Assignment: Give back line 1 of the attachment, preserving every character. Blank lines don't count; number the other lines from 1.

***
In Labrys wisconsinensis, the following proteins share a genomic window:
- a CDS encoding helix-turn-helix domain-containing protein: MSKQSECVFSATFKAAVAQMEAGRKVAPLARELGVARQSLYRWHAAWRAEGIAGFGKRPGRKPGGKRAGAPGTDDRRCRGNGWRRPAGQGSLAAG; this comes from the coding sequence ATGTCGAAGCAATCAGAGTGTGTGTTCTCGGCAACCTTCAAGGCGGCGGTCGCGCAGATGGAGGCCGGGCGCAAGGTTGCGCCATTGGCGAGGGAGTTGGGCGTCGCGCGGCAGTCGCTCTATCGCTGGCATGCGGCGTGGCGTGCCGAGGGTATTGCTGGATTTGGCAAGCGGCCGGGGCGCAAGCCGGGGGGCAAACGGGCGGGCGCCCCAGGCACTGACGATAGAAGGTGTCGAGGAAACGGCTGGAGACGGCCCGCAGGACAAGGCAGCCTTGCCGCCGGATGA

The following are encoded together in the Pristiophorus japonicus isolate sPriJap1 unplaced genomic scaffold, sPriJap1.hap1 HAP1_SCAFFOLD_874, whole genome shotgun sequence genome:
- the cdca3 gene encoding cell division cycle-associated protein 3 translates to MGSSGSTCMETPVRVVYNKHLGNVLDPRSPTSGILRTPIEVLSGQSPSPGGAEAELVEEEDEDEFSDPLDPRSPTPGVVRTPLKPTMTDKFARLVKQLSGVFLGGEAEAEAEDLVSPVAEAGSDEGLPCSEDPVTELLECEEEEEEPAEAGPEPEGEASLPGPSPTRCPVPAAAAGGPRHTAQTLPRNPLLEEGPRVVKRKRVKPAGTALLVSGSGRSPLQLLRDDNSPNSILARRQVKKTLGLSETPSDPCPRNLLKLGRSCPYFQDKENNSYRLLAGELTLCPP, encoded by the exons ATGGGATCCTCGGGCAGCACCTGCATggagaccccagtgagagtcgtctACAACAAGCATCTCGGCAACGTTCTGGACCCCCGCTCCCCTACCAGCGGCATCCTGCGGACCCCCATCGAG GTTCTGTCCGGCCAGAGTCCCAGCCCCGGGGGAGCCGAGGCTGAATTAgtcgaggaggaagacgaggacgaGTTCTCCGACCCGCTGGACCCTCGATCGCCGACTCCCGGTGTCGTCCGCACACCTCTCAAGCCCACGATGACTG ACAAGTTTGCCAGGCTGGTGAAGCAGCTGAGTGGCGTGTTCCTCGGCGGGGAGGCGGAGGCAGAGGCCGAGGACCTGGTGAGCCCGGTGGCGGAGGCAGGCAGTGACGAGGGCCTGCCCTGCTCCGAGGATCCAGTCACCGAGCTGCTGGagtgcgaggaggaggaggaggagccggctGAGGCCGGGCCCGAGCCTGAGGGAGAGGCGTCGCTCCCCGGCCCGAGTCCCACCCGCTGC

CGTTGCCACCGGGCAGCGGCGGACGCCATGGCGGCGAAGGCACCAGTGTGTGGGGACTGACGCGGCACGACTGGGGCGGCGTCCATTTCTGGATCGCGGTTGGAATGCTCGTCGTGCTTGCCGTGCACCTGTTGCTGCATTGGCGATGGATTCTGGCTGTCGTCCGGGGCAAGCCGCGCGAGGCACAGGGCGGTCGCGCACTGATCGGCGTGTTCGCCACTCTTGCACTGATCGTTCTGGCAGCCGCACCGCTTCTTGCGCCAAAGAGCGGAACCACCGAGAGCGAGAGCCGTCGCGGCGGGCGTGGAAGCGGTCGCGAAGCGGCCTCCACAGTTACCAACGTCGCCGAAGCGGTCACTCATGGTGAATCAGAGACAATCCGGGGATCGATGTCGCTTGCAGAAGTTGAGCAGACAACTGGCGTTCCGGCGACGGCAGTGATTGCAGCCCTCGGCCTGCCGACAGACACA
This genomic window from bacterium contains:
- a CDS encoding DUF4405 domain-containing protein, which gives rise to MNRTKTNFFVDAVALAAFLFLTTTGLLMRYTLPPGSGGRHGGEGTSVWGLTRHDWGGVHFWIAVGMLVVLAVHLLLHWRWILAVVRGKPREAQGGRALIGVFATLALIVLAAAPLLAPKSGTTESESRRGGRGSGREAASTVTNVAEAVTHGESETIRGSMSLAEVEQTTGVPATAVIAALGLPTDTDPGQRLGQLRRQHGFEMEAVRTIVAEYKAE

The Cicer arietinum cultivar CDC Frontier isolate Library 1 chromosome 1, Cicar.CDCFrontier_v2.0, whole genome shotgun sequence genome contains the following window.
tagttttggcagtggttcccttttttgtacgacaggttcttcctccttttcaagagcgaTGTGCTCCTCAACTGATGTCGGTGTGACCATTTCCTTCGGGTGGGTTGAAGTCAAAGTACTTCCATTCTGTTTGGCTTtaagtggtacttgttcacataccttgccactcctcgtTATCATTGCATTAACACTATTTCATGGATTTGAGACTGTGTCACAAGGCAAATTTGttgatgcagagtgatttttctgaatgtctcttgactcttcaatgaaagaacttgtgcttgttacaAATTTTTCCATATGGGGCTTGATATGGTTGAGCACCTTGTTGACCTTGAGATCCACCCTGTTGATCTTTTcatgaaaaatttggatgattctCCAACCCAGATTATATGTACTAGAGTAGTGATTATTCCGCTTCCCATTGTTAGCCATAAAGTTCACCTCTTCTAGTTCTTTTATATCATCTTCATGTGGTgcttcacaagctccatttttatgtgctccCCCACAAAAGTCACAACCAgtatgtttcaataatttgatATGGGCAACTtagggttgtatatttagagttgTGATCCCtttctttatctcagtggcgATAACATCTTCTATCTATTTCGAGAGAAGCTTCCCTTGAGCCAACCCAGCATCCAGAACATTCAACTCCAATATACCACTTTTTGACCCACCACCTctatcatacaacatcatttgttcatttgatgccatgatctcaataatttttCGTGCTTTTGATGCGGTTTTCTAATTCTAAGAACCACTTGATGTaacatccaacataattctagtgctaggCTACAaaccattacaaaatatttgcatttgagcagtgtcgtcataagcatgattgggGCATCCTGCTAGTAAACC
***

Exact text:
In Labrys wisconsinensis, the following proteins share a genomic window: